If you’re reading this, the internet is working. But it wasn’t, earlier. New COVID-19 cases are down, but a summer surge is possible. And after a controversy over racism, Chris Harrison leaves “The Bachelor” franchise.
👋 It’s Laura. It’s Tuesday, and I’ve got some news for you.
But first, what’s twice the size of the Hollywood sign and weighs more than 70 tons? Why, the Australotitan cooperensis dinosaur, of course. It’s the largest species of dinosaur to be found in Australia. Check it out.
The Great Internet Outage of 2021
Internet outages: the price we pay for living that always-online life. This one was huge. Multiple websites went down in a widespread internet outage Tuesday morning, including Amazon, Google, Reddit, CNN and – yes, even USA TODAY. 😱 DownDetector, a site that tracks website outages, reported that a long list of sites, which also included Zoom, Youtube, Instagram, Twitter, Hulu, Spotify, Etsy and Paypal, started experiencing problems just after 5:30 a.m. EDT Tuesday. Many of the sites’ outages were linked to Fastly, a cloud platform that powers websites such as The New York Times and Shopify. “The issue has been identified and a fix has been applied,” read the latest update from Fastly posted at 6:57 a.m. Most websites affected by the outage appear to be back up and running.
‘An impossible situation’ on Jan. 6
Law enforcement was left unprepared after intelligence officials failed to warn of potential violence at the U.S. Capitol, leaving officers to grapple with a violent mob intent on overturning the 2020 election results, according to a Senate report on the insurrection Jan. 6. “Capitol Hill police were put in an impossible situation,” said Sen. Rob Portman, R-Ohio. “Without adequate intelligence, training and equipment, they didn’t have the tools they needed to protect the Capitol. That’s the hard truth.” To create the report, the panels held oversight hearings and reviewed thousands of documents and written statements from 50 Capitol Police officers.
What everyone’s talking about
3,900 migrant kids separated from parents under zero tolerance policies
More than 3,900 children were separated from their parents under President Donald Trump’s “zero tolerance policy,” according to a report from a task force designed to reunify migrant families. The Reunification of Families Task Force determined a total of 5,636 children were separated from July 1, 2017, and Jan. 20, 2021, 3,913 of whom were separated under zero-tolerance-related policies. There are 1,723 children whose separations remain under review. “When we reunified the first seven families last month, I said that this was just the beginning,” Homeland Security Secretary Alejandro Mayorkas said in a statement. “In the coming weeks, we will reunify 29 more families.”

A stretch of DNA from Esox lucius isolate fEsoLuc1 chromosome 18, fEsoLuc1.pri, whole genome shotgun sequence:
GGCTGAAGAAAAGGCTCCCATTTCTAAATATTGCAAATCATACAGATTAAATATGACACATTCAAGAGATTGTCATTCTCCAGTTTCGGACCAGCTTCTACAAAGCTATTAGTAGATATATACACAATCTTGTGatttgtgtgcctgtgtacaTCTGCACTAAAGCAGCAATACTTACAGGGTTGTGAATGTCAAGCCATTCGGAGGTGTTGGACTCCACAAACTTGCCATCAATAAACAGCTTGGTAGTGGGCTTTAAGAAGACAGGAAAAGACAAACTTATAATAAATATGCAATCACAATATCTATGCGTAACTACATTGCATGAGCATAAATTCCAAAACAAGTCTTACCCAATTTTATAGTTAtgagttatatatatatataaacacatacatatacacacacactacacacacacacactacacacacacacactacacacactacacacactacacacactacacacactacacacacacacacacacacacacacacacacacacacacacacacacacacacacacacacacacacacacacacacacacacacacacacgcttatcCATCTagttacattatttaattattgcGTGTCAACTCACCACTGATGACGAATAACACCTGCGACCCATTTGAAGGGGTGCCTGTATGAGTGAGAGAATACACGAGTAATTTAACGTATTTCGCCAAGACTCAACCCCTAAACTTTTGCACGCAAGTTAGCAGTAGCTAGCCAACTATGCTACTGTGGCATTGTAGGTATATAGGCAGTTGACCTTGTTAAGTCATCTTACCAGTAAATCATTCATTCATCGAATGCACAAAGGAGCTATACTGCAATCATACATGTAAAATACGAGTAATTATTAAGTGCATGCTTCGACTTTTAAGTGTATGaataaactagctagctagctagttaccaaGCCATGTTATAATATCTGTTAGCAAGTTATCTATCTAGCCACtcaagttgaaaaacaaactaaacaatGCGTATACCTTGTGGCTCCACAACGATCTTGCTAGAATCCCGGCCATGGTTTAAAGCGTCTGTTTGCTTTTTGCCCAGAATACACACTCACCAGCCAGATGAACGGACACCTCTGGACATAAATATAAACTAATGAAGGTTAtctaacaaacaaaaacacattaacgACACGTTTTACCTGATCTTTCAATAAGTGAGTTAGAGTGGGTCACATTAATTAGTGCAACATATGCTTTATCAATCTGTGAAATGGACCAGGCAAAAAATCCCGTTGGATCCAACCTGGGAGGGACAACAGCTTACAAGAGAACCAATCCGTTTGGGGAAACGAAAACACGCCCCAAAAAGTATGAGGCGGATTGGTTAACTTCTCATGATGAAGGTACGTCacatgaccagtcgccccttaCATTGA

New COVID-19 cases drop to numbers not seen since last year
“It gives me so much hope,” CDC Director Rochelle Walensky said Tuesday as she announced that a little more than 10,000 new coronavirus cases were reported Monday. This brings the seven-day average of new, daily cases to 13,277, the first time it has fallen below 15,000 since the first weeks of the pandemic in March 2020. Walensky noted that deaths and hospitalizations related to COVID-19 also continued their precipitous decline, crediting the 300 million-plus vaccination shots administered across the nation for the encouraging numbers. Still, experts say a summer surge could emerge in states lifting restrictions despite lagging in vaccination rates.
- 💉 Vaccine trials for kids: Pfizer released details Tuesday about the progress of its COVID-19 vaccination trials in children, showing that it completed early testing and is moving forward with lower-dose trials in younger kids. Children are less likely than adults to have a serious case of COVID-19, so drug companies are trying to minimize vaccine side effects while maximizing benefits.
Longtime host of ‘The Bachelor’ exits after racism controversy
Trouble in paradise. After a controversy last season, Chris Harrison, the longtime host of the popular reality dating show “The Bachelor” and its spinoff series, “Bachelor in Paradise,” is exiting the franchise after nearly 20 years. Here’s why: This spring, during “The Bachelor” (starring Matt James, the franchise’s first Black male lead), contestant Rachael Kirkconnell faced backlash for liking Confederate-flag-related TikTok videos and attending a plantation-themed party in 2018. Harrison, hosting the show, came under fire for defending her. She apologized for her “offensive and racist” actions. “I’ve had a truly incredible run as host of ‘The Bachelor’ franchise, and now I’m excited to start a new chapter,” Harrison wrote in an Instagram post.
A break from the news
🗣 Hey, America, we need to talk
One conversation, even multiplied thousands of times, won’t heal America. But it’s a start. Join us and thousands of other Americans on Saturday for America Talks. We will meet one-on-one in hourlong video conversations across political divides.
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